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parse-number-range parses LOOP's convenient "for-as-arithmetic" syntax
into 5 simple values: from, to, limit-kind (:inclusive, :exclusive or
nil if unbounded), by (step) and direction (+ or -)). Further related
utilities are provided. Intended for easy implementation of analogous
functionality in other constructs.
For a description of LOOP's "for-as-arithmetic", see:
Here's the package name, along with 2 nicknames:
Explicit qualification of the exported symbols is recommended, and one
might (:import-from) select symbols, but (:use) is strongly discouraged.
Here are the exported symbols:
parse unparse canonicalize ; "parse" API
kind flags flags-to-keywords ; "info" API
Parse API
Here are the 5 "fundamental" values returned from PARSE and accepted by UNPARSE:
- FROM: The form introduced by :from, :upfrom or :downfrom. Defaults to 0;
- TO: The form introduced by :to, :upto, :downto, :below or :above. NIL means "unbounded";
- LIMIT-KIND: :inclusive or :exclusive if there's a limit, or NIL if unbounded;
- BY: The form introduced by :by;
- DIRECTION: + or -.
Some functions accept a KEYWORD-POLICY &key argument, which must be
either :strict or :loose. (from 1 to 10) would be valid with :loose
but not with :strict, which demands (:from 1 :to 10).
Use of :loose is strongly discouraged, as it's an unnecessary and evil
feature that typically results in arbitrary interning of symbols in
arbitrary packages.
Function PARSE range &key (keyword-policy :strict)
(extrasp nil)
(clause-kinds-p extrasp)
(clause-keywords-p extrasp)
(clauses-alist-p extrasp)
=> from to limit-kind by direction
&key clause-kinds clause-keywords clauses-alist
By default, PARSE returns only the 5 "fundamental" values (see above):
- FROM: Defaults to 0;
- TO: Defaults to NIL;
- LIMIT-KIND: Defaults to NIL (unbounded);
- BY: Defaults to 1;
- DIRECTION: Defaults to +.
PARSE can compute and return 3 additional pieces of information, on request:
| return value | request-keyword | description |
| clause-kinds | clause-kinds-p | The clause kinds that were present, |
| | | in the order they appeared in. |
| clause-keywords | clause-keywords-p | The clause keywords that were present, |
| | | in the order they appeared in. |
| clauses-alist | clauses-alist-p | Alist: (clause-kind . clause-keyword) |
Function UNPARSE from to limit-kind by direction &key clause-kinds
=> range
As you might have guessed, this does the reverse of PARSE...
UNPARSE uses FLAGS-TO-KEYWORDS internally and thus inherits its biases.
CLAUSE-KINDS should be a list of up to 3 elements being a permutation
of the clause-kinds :from, :to and :by. This determines the order that
the clauses will appear in, which might matter in the presence of
side-effects. NIL designates the default order, (:from :to :by).
If the list has 0 or 1 elements, then the default order is used, (:from :to :by).
If the list has 2 elements, then those clauses will appear in the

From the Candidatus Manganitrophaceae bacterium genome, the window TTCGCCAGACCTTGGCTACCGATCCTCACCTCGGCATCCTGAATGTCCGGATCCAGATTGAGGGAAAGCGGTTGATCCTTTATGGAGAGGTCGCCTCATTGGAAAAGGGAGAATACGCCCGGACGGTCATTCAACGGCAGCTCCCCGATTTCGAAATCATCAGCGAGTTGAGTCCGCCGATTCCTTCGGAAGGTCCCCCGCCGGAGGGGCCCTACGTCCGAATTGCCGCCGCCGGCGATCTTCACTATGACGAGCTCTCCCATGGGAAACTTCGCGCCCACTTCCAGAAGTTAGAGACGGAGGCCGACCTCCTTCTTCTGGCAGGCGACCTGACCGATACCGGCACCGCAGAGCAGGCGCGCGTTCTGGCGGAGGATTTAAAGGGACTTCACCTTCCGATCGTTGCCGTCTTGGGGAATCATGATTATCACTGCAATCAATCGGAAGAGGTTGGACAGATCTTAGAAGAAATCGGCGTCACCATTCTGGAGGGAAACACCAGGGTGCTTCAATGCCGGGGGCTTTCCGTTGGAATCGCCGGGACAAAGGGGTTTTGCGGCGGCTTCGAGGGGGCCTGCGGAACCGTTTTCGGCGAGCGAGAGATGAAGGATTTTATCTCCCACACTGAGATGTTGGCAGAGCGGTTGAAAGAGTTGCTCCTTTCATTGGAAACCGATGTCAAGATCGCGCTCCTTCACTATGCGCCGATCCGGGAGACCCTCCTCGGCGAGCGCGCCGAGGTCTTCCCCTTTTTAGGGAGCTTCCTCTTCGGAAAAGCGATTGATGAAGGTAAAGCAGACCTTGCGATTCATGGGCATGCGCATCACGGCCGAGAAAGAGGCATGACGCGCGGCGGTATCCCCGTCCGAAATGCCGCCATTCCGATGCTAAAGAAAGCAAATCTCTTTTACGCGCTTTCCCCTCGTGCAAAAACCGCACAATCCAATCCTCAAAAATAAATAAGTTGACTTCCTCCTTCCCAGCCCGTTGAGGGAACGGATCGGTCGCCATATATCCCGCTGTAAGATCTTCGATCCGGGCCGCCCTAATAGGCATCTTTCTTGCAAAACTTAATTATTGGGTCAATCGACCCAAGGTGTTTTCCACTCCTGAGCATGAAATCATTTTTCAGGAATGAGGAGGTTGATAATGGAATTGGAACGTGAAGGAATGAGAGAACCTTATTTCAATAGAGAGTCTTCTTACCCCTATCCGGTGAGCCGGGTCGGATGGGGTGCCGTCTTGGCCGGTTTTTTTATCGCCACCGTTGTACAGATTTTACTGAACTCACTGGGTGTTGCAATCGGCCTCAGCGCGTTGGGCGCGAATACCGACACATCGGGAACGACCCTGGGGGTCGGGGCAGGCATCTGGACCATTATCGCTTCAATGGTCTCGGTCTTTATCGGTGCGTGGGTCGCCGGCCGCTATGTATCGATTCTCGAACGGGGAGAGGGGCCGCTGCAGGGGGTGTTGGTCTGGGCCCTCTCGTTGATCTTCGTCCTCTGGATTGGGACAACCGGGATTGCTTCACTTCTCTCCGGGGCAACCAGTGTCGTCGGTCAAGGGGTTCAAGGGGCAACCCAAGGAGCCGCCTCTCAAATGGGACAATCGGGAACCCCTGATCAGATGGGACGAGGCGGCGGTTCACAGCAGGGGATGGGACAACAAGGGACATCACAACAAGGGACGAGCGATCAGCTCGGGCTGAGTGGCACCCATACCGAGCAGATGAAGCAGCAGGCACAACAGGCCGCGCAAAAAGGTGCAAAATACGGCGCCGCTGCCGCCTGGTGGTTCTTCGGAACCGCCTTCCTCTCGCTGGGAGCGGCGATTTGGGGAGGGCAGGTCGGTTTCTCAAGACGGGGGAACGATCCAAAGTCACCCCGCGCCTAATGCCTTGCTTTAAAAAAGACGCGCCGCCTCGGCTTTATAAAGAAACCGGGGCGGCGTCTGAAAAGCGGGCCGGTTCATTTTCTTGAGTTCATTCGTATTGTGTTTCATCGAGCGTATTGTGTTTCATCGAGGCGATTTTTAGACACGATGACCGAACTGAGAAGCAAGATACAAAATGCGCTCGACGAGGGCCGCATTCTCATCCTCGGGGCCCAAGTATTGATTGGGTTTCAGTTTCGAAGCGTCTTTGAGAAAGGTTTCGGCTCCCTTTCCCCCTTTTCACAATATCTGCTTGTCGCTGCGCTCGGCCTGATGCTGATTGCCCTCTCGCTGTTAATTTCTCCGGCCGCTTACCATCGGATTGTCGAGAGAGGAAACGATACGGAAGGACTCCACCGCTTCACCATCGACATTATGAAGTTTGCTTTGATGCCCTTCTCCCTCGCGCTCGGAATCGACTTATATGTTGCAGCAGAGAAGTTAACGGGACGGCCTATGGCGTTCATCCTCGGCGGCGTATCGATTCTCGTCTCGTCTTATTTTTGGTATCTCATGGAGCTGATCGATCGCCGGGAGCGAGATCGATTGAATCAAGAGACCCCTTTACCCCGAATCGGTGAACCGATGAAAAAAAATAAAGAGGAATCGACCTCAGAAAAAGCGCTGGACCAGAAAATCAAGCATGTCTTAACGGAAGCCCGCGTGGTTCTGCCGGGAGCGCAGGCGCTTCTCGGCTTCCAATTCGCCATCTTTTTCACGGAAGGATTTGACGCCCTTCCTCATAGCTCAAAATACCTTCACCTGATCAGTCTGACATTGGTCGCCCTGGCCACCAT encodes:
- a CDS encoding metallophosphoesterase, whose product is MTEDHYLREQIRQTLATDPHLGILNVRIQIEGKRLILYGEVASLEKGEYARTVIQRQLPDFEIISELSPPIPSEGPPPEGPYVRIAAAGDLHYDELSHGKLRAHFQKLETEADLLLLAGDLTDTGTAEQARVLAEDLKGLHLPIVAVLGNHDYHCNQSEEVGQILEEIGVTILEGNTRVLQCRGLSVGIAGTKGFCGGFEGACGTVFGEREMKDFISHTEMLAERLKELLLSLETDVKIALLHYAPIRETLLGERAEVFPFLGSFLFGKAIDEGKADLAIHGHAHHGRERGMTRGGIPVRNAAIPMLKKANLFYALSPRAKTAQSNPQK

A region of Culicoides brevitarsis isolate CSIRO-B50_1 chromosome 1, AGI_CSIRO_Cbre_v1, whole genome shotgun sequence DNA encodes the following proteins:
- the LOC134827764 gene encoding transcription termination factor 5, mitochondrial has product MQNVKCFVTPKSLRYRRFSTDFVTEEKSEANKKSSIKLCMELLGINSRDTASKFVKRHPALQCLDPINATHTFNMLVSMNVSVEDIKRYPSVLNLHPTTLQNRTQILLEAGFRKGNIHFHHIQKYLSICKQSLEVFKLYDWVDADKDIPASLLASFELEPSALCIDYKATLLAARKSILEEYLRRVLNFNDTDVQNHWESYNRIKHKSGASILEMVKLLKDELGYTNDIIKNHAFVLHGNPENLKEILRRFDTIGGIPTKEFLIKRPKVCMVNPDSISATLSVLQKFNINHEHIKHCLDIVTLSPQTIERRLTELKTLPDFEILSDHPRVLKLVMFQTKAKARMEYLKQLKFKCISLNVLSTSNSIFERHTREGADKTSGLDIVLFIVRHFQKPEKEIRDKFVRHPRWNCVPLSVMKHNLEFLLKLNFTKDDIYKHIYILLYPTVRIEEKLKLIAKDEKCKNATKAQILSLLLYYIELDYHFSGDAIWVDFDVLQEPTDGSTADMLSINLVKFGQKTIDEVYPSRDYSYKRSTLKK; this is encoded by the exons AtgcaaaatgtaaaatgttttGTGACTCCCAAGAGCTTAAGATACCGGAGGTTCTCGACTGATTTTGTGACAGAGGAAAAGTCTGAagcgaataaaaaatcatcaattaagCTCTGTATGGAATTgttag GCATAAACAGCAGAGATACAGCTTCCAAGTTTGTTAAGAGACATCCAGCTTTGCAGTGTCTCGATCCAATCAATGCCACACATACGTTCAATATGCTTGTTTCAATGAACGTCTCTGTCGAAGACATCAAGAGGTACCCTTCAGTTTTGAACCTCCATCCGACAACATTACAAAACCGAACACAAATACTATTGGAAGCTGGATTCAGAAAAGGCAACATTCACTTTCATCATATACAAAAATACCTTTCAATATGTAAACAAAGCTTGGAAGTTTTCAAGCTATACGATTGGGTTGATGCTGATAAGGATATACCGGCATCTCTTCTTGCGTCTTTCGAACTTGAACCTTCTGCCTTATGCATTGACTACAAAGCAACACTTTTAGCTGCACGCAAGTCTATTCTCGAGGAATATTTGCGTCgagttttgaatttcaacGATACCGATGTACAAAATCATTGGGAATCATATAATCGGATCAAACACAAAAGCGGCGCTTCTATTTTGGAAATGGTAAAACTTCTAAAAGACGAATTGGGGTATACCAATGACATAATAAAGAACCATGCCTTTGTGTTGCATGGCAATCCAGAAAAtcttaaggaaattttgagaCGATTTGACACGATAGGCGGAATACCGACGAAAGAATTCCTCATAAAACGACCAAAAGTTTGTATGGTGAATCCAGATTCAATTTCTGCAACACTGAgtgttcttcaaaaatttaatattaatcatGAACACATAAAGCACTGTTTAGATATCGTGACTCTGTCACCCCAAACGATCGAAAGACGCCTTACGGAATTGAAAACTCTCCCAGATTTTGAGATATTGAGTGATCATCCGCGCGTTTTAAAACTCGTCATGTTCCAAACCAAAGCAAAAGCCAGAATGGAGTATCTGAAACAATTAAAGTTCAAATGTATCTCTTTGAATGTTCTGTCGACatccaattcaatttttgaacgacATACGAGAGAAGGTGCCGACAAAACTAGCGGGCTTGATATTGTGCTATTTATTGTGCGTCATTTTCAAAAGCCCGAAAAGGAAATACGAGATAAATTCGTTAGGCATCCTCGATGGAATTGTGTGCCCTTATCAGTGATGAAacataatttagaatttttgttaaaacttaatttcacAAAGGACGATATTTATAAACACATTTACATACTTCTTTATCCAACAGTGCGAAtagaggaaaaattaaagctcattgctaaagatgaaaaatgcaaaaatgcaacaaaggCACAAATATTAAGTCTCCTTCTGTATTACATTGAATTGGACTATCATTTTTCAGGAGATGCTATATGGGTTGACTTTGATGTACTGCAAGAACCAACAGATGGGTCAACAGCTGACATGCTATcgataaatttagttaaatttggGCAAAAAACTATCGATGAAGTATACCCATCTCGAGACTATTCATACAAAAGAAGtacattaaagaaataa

order specified but no order is specified between the other elements
and these ones and between the other elements among themselves.
(Yeah, a less simplistic implementation would allow simpler and more useful semantics.)
If the list has 3 elements, then the order is completely specified, explicitly.
Function CANONICALIZE range &key (clause-kinds :preserve) (keyword-policy :strict)
This simply feeds the results of PARSE into UNPARSE. If CLAUSE-KINDS
is :preserve, then :clause-kinds-p t will be specified for PARSE and
the resulting CLAUSE-KINDS result will be fed to UNPARSE. Else, the
provided CLAUSE-KINDS is fed directly to UNPARSE.
Info API
Function KIND keyword &key (errorp t) (keyword-policy :strict)
=> kind direction limit-kind
This function takes a LOOP keyword and returns the following information:
(I have to run away from plaintext for documentation. FAST.
I tried unicode box drawing characters but they wouldn't align.)
| Argument || r e t u r n v a l u e s |
| keyword || kind | direction | limit-kind |
| :from || :from | nil | nil |
| :downfrom || :from | - | nil |
| :upfrom || :from | + | nil |
| :to || :to | nil | :inclusive |
| :upto || :to | + | :inclusive |
| :downto || :to | - | :inclusive |
| :below || :to | + | :exclusive |
| :above || :to | - | :exclusive |
| :by || :by | nil | nil |
Function FLAGS keyword &key (errorp t) (keyword-policy :strict)
=> direction limit-kind
This convenience function simply forwards to KIND
and returns all values but the first.
Function FLAGS-TO-KEYWORDS direction limit-kind
=> from-keyword to-keyword
This function does roughly the opposite of the KIND function. It
returns a FROM-KEYWORD and a TO-KEYWORD (nil if unbounded) that
properly indicate the supplied DIRECTION and LIMIT-KIND.
There are typically multiple valid sets of answers that could be
returned. This function is currently biased as follows, with no way to
request a different bias:
1. The DIRECTION and LIMIT-KIND will always be represented in the
TO-KEYWORD, and never in the FROM-KEYWORD, except for the following
(flags-to-keywords '- :exclusive) => :downfrom, nil
2. :to is always returned in preference to :upto.
This library is in the Public Domain.
See the UNLICENSE file for details.
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